When the gold ran out and the economy cooled, resentment against the Chinese grew. Between 1860 and 1870 California's legislature passed multiple laws intended to discourage their presence. Almost all were either quickly repealed or ruled unconstitutional, but the message was clear -- Chinese residents were not welcome in the Golden State.
Meanwhile, gold was found in scattered areas of Oregon and Washington Territory. Several hundred Chinese workers came north in the late 1850s and early 1860s, many to glean fragments of gold from claims that earlier miners had abandoned as being worked out. Soon enough even this was gone, and they sought other work, with many toiling, and often dying, laying railroad track through a land that was still mostly unsettled. Washington Territory, just a few years old, was rich in natural resources and rife with big plans, but lacked sufficient manpower to develop either. As the 1864 police-tax law demonstrated, Chinese laborers were not welcome in Washington Territory in the 1860s, but they were badly needed. This tension between the demand for cheap labor and prejudice against foreign "others" would play out in increasingly regrettable ways well into the twentieth century.
In 1878 Washington Territory made a premature stab at statehood with a First Constitutional Convention. The delegates drafted a proposed constitution that, although a dead letter, evidenced an inclination to limit the property rights of aliens. Article V, Section 18, stated: "All laws in relation to the possession, enjoyment and descent of property, shall be alike applicable to resident aliens and citizens" ("Washington's First Constitution ..."). The qualifier "resident" was designed to deter foreign corporations and absentee landlords, but it marked a departure from the openness of the territory's first 15 years.
In 1882, a century after independence, the U.S. Congress passed the first federal law to restrict immigration. The Chinese Exclusion Act barred entry by Chinese laborers for 10 years and explicitly prohibited all Chinese from becoming U.S. citizens. In 1892 the ban was extended for another 10 years, and in 1902 it was made permanent. It was not repealed until 1943, when China was an ally during World War II.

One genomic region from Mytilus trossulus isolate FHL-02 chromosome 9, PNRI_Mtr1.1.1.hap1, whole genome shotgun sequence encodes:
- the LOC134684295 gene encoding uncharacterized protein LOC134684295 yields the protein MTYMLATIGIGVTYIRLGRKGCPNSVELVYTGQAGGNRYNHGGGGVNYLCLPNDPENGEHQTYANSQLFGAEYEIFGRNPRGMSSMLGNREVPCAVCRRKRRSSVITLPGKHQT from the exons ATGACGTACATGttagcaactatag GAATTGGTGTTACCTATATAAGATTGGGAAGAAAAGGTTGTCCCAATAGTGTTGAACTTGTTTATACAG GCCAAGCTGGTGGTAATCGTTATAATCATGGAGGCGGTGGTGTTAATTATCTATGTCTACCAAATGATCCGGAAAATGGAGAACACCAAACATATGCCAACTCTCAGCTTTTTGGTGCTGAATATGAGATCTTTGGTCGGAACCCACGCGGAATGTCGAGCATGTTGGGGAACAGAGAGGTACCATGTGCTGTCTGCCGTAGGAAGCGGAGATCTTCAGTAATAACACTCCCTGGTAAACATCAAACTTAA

In 1885, responding to growing resentment against Chinese immigrants, the Washington Territorial Assembly made a small amendment to the 1863 law, one that had huge consequences. The right to acquire, hold, sell, and devise land that had been granted to all aliens in 1864 was now withheld from those aliens who "by the laws of the United States, are incapable of becoming citizens of the United States" (1885 Wash. Terr. Laws 102). It will be recalled that the first federal law on naturalization, enacted in 1790, had made citizenship available only to immigrants who were "free white persons," a qualification that endured throughout the 1800s and would for half a century longer. So, while clearly targeted primarily at Chinese immigrants, the 1885 territorial law equally affected all non-white immigrants (except those of African descent, who were protected by the Naturalization Act of 1870). One can reasonably doubt that this was an unintended consequence.